It was that simple. After years of being bullied – being the nerd, the thumb sucker, the fatty, the ugly one – my love affair with nicotine started at age 12, landed me an at-home suspension at age 14 for smoking in the girls room (now I was cool), became a full-blown habit by age 15, receiving two in-school detentions for smoking in the girls room and the hallway (because now I was an idiot), and was a hard-core addiction by age 27 (we’re talking looking-for-butts-in-random-ashtrays-to-suck-the-last-few-drags-of-nicotine addiction). So, at the age of 27, I had to convince myself that being a nerd, a thumb sucker, fat and ugly was okay; that I didn’t need to smoke to prove I was or wasn’t any of those things. And it worked…and then I gained 30 pounds and developed a rare neurological condition…BUT I never picked up smoking again.

That lesson in grief has stuck with me for almost 30 years. Each situation in my life requiring grief needed to be addressed situationally, and that’s what this blog has been for me. It helped me to process the loss of seven family members over a seven-year period…and now I’m back to NOT grieve.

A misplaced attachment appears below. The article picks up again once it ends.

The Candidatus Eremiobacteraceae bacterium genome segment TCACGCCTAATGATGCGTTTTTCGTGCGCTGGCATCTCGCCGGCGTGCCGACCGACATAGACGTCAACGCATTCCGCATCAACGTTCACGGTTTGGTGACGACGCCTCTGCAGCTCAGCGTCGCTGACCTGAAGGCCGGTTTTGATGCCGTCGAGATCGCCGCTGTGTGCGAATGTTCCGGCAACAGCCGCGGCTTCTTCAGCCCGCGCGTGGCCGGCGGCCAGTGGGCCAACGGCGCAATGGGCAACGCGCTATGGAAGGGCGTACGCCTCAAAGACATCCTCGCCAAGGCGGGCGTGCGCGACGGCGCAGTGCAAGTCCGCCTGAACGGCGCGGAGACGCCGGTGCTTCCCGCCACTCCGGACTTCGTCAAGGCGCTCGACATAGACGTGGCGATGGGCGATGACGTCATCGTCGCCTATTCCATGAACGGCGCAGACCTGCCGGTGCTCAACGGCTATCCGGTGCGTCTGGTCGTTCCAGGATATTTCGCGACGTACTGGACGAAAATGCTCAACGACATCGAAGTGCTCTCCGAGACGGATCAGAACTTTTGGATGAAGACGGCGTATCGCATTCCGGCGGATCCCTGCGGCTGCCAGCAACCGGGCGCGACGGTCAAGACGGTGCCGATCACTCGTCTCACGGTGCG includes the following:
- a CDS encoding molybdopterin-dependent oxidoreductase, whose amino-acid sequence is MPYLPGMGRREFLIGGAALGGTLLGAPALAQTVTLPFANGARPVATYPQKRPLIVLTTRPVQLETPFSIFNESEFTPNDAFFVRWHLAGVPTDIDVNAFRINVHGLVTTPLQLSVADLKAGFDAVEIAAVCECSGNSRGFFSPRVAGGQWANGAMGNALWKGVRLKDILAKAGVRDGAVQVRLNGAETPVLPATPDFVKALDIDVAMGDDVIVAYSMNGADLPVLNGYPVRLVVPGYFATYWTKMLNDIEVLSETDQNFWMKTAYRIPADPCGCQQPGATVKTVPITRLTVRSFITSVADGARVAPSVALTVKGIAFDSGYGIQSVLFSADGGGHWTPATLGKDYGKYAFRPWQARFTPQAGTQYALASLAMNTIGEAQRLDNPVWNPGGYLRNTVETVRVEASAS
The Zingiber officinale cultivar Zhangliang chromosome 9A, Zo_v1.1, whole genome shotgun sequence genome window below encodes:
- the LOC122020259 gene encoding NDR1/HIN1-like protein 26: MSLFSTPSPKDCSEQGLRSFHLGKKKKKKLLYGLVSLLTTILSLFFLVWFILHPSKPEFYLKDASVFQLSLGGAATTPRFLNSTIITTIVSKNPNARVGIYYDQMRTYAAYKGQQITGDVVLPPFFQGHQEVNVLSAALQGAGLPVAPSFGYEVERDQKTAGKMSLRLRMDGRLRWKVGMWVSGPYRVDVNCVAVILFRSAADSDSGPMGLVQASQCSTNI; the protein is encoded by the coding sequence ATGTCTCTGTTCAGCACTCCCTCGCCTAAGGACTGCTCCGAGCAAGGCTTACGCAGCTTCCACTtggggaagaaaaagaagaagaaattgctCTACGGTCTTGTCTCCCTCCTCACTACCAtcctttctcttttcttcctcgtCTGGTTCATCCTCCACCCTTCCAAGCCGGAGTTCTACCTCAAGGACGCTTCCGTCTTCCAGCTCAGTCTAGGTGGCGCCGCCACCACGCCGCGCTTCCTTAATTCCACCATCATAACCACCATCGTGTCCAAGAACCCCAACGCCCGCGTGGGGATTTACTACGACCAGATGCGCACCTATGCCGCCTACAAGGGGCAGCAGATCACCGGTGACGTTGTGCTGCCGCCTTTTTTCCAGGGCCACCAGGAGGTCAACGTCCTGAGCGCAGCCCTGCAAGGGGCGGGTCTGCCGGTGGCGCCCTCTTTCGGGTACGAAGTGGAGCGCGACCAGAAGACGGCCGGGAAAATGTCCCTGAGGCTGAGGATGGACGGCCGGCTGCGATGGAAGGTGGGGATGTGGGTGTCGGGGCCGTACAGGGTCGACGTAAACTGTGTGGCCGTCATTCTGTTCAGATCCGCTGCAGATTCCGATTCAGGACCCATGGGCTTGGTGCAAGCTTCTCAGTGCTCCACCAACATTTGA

One of the things that helped me heal after being diagnosed with that rare neurological condition was playing piano. At that point I had been playing piano for almost 30 years. Piano had been my love since I could speak and/or sit upright unattended banging the keys of a keyboard stenciled with numbers and letters. Playing piano helped the pain go away, if even for a minute or two. However, as my condition improved, not only did my interest in playing cease, I found that the condition would later rob me of certain memories, including my knowledge of playing piano. I grieved this loss of music ability that had served me so well over a lifetime just like I had grieved my nicotine. I later realized it had served its purpose and that was that…it was okay to let it go.